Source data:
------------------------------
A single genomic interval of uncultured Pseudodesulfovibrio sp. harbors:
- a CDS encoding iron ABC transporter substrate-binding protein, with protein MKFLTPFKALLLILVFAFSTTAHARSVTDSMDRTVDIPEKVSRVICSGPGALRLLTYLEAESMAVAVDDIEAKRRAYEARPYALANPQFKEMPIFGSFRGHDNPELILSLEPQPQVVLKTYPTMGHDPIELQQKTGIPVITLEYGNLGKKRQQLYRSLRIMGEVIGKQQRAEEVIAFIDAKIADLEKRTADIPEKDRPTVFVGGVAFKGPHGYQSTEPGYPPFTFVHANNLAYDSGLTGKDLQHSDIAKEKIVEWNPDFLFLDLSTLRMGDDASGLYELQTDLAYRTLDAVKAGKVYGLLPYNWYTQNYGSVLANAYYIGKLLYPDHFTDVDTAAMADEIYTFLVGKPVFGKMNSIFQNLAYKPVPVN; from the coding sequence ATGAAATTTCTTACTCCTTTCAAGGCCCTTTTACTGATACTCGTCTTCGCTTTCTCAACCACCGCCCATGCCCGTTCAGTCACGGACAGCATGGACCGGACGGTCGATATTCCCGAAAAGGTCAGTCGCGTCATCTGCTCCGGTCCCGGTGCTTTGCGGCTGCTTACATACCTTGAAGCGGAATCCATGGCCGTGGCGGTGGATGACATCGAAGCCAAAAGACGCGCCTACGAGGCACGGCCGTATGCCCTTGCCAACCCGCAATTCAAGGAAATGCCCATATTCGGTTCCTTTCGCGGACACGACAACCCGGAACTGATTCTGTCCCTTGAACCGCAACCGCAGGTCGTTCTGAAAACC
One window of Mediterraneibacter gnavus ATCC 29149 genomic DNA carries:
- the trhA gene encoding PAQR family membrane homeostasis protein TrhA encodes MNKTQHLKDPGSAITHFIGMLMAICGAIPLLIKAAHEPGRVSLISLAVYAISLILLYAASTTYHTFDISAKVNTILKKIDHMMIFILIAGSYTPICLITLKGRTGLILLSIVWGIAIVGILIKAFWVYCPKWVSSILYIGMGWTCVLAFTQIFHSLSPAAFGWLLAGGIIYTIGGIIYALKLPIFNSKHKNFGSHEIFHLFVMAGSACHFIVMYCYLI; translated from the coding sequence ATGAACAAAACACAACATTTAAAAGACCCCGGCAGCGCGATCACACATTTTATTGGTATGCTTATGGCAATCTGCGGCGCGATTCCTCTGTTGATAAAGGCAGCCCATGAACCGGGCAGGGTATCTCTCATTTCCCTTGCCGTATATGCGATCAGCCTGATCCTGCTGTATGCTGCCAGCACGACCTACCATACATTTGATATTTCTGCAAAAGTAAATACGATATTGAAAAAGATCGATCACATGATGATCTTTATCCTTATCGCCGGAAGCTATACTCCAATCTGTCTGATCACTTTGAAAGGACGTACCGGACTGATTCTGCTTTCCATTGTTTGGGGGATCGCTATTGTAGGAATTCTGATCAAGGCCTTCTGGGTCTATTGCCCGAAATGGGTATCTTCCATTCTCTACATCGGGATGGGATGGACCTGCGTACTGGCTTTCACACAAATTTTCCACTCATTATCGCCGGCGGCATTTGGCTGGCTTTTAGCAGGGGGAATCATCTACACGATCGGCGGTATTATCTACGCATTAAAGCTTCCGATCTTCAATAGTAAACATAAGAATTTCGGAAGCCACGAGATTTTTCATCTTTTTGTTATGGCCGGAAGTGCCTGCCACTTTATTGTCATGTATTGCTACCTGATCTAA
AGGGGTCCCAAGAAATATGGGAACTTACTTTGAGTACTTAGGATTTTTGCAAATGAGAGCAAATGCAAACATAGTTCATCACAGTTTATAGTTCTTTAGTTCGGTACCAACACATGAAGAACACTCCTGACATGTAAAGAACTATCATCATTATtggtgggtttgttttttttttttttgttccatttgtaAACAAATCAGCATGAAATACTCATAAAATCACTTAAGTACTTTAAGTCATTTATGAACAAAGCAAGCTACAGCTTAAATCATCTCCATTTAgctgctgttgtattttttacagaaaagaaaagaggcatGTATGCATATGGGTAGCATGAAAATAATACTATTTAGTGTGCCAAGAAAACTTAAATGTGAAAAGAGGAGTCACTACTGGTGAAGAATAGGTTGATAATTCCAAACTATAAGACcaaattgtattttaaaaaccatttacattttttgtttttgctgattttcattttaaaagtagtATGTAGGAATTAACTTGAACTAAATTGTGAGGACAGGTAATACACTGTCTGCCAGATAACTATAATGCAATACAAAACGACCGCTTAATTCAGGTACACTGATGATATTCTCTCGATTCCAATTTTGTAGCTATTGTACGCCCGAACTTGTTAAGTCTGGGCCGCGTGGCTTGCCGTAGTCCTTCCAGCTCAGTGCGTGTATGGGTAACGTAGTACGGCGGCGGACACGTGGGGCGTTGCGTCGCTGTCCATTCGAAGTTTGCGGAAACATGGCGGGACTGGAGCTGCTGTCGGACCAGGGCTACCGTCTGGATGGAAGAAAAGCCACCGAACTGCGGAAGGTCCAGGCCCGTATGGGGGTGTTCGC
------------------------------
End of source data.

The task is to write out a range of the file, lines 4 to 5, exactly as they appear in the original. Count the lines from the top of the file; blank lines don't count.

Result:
- the trhA gene encoding PAQR family membrane homeostasis protein TrhA encodes MNKTQHLKDPGSAITHFIGMLMAICGAIPLLIKAAHEPGRVSLISLAVYAISLILLYAASTTYHTFDISAKVNTILKKIDHMMIFILIAGSYTPICLITLKGRTGLILLSIVWGIAIVGILIKAFWVYCPKWVSSILYIGMGWTCVLAFTQIFHSLSPAAFGWLLAGGIIYTIGGIIYALKLPIFNSKHKNFGSHEIFHLFVMAGSACHFIVMYCYLI; translated from the coding sequence ATGAACAAAACACAACATTTAAAAGACCCCGGCAGCGCGATCACACATTTTATTGGTATGCTTATGGCAATCTGCGGCGCGATTCCTCTGTTGATAAAGGCAGCCCATGAACCGGGCAGGGTATCTCTCATTTCCCTTGCCGTATATGCGATCAGCCTGATCCTGCTGTATGCTGCCAGCACGACCTACCATACATTTGATATTTCTGCAAAAGTAAATACGATATTGAAAAAGATCGATCACATGATGATCTTTATCCTTATCGCCGGAAGCTATACTCCAATCTGTCTGATCACTTTGAAAGGACGTACCGGACTGATTCTGCTTTCCATTGTTTGGGGGATCGCTATTGTAGGAATTCTGATCAAGGCCTTCTGGGTCTATTGCCCGAAATGGGTATCTTCCATTCTCTACATCGGGATGGGATGGACCTGCGTACTGGCTTTCACACAAATTTTCCACTCATTATCGCCGGCGGCATTTGGCTGGCTTTTAGCAGGGGGAATCATCTACACGATCGGCGGTATTATCTACGCATTAAAGCTTCCGATCTTCAATAGTAAACATAAGAATTTCGGAAGCCACGAGATTTTTCATCTTTTTGTTATGGCCGGAAGTGCCTGCCACTTTATTGTCATGTATTGCTACCTGATCTAA
AGGGGTCCCAAGAAATATGGGAACTTACTTTGAGTACTTAGGATTTTTGCAAATGAGAGCAAATGCAAACATAGTTCATCACAGTTTATAGTTCTTTAGTTCGGTACCAACACATGAAGAACACTCCTGACATGTAAAGAACTATCATCATTATtggtgggtttgttttttttttttttgttccatttgtaAACAAATCAGCATGAAATACTCATAAAATCACTTAAGTACTTTAAGTCATTTATGAACAAAGCAAGCTACAGCTTAAATCATCTCCATTTAgctgctgttgtattttttacagaaaagaaaagaggcatGTATGCATATGGGTAGCATGAAAATAATACTATTTAGTGTGCCAAGAAAACTTAAATGTGAAAAGAGGAGTCACTACTGGTGAAGAATAGGTTGATAATTCCAAACTATAAGACcaaattgtattttaaaaaccatttacattttttgtttttgctgattttcattttaaaagtagtATGTAGGAATTAACTTGAACTAAATTGTGAGGACAGGTAATACACTGTCTGCCAGATAACTATAATGCAATACAAAACGACCGCTTAATTCAGGTACACTGATGATATTCTCTCGATTCCAATTTTGTAGCTATTGTACGCCCGAACTTGTTAAGTCTGGGCCGCGTGGCTTGCCGTAGTCCTTCCAGCTCAGTGCGTGTATGGGTAACGTAGTACGGCGGCGGACACGTGGGGCGTTGCGTCGCTGTCCATTCGAAGTTTGCGGAAACATGGCGGGACTGGAGCTGCTGTCGGACCAGGGCTACCGTCTGGATGGAAGAAAAGCCACCGAACTGCGGAAGGTCCAGGCCCGTATGGGGGTGTTCGC